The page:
Labour market stronger than expected in September quarter

Labour market stronger than expected in September quarter
Unemployment rose to a seasonally adjusted 4.2% in the September quarter, but this was less than the 4.3% the market had expected and employment actually grew 0.13% or 3,000 during the quarter, which was much better than market expectations for a 0.6% fall in employment. The New Zealand dollar initially blipped up to almost 60 USc from 59.7 USc on the data, indicating investors thought the chances of a big cut in the Official Cash Rate on December 4 had been diminised somewhat. The figures appear to show employers are continuing to hoard workers and that either the employment market is not as bad as some had predicted or there is a very long lag between the economy going into recession in the March quarter and job losses. The labour force participation rate was basically steady at 68.7%, which was better than the fall that many expect in a recession. Here's the Statistics NZ summary below.
The September 2008 quarter Household Labour Force Survey (HLFS) showed an increase in the unemployment rate, and a record-equalling labour force participation rate. The number of people employed also rose, albeit modestly. Over the quarter, the total labour force grew at a faster rate than the number of people employed, resulting in an increase in the unemployment rate of 0.3 percentage points, to 4.2 percent. The labour force participation rate increased to 68.7 percent, the equal-highest level ever recorded by the HLFS. The female labour force participation rate of 62.6 percent was a record high, while the male labour force participation rate fell to 75.0 percent. Employment increased over the quarter by 3,000 (0.1 percent), following an increase of 27,000 (1.2 percent) in the June 2008 quarter. Male employment fell by 5,000 (0.4 percent). Female employment rose by 8,000 (0.8 percent). In summary, the September quarter has seen a further increase in the unemployment rate and a slowing of employment growth. The unemployment rate is now above 4.0 percent for the first time since June 2004.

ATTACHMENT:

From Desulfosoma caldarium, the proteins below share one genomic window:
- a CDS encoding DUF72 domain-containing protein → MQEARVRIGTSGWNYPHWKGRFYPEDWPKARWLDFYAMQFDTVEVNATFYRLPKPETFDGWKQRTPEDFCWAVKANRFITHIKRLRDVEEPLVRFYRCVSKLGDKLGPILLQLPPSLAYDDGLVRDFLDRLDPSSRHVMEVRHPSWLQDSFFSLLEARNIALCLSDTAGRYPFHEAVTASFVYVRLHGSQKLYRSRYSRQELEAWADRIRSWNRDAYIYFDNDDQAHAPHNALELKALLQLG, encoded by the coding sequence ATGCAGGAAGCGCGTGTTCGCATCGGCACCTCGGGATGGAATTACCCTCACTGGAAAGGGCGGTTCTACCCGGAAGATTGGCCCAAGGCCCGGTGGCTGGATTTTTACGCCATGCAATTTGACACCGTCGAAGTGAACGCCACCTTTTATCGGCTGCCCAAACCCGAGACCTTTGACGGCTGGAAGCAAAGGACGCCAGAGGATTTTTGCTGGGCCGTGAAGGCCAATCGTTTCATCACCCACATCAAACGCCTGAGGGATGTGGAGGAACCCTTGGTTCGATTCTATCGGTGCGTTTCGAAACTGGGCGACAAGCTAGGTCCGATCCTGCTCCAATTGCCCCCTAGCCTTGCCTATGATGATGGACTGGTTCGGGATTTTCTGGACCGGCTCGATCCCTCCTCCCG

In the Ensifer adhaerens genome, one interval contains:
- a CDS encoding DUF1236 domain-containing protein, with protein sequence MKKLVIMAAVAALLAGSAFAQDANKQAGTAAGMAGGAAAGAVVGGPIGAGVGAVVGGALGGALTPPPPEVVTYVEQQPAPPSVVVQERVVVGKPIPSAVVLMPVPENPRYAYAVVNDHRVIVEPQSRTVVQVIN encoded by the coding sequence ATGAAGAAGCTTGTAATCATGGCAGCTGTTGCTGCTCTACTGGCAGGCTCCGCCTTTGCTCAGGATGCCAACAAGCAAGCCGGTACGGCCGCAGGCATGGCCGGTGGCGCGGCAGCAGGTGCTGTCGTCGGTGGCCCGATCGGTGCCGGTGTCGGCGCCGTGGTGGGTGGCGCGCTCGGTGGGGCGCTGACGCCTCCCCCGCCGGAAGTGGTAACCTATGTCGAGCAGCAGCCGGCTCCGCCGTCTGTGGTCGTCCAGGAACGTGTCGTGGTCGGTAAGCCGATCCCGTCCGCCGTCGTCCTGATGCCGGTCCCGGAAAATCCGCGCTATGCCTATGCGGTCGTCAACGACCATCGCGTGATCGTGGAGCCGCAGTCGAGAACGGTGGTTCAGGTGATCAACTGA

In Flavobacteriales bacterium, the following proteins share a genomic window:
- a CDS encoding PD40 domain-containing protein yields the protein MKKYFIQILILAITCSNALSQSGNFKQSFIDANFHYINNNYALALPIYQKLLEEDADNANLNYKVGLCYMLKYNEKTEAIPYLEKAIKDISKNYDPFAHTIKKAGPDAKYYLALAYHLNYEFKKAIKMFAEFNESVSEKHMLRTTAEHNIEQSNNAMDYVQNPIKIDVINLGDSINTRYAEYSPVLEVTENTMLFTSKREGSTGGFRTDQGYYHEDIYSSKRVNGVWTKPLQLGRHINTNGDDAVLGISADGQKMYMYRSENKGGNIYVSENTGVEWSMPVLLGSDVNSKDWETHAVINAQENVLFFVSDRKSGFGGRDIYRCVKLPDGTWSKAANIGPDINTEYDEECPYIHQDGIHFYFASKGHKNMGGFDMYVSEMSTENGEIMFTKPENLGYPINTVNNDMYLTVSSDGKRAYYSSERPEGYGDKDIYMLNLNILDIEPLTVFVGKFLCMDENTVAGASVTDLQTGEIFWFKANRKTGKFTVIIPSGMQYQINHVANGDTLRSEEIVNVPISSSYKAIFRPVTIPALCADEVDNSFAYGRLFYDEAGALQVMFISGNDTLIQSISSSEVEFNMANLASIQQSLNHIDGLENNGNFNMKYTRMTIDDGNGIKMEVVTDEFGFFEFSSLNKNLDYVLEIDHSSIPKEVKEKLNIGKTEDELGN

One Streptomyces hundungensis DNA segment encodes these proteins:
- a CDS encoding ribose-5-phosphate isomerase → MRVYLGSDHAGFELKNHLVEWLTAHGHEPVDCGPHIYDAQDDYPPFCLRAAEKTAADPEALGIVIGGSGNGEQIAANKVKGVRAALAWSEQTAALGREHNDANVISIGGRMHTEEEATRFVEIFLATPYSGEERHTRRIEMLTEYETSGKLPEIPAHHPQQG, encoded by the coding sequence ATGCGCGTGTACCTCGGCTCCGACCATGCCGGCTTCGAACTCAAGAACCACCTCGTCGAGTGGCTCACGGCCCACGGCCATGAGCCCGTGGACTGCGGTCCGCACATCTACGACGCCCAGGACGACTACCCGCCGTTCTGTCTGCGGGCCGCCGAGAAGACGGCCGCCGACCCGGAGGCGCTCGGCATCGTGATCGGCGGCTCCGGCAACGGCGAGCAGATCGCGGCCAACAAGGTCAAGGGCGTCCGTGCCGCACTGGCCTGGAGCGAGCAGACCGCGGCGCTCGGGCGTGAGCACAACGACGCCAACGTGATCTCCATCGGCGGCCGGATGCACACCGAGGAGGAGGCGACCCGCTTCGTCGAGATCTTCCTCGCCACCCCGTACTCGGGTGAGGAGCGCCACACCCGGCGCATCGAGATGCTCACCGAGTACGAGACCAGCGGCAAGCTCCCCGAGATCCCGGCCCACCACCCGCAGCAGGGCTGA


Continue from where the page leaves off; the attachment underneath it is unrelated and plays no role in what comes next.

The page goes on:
What I think it means This suggests the economy (or at least the labour market) is not slowing as much or as fast as some feared. The fact that the participation rate was at a record high and that employment actually grew was a real surprise. Participation tends to fall during a slowdown. I suspect many employers are hoarding workers as much as possible, given their recent experience of labour shortages. This may well extend the lag between the slowing economy and a weaker jobs market. These figures may cause the Reserve Bank to be a little more cautious with the size of its expected rate cut on December 4. Most economists expect a 50 basis point cut to 6% on December 4. Some might have expected the RBNZ to match the Reserve Bank of Australia with a 75 basis point cut. My guess is this figure tips the balance back to a 50 basis point cut rather than 75 basis points. What does that mean for borrowers and investors? Investors should continue to try to lock in higher term deposit rates for as long as possible before they fall much further and the guaranteed finance company debenture rate are starting to look mighty attractive. See all the rates up to 1 year here and all the rates beyond 1 year here. Mortgage borrowers will see the best deals around at the moment in the 1 year range, which would be a sensible option given there's a chance variable rates will be lower than fixed rates within the next year. A two year fixed rate mortgage may not be the best bet giving falling interest rates.  See all the mortgage rates here.  What's your view? Comments below please.

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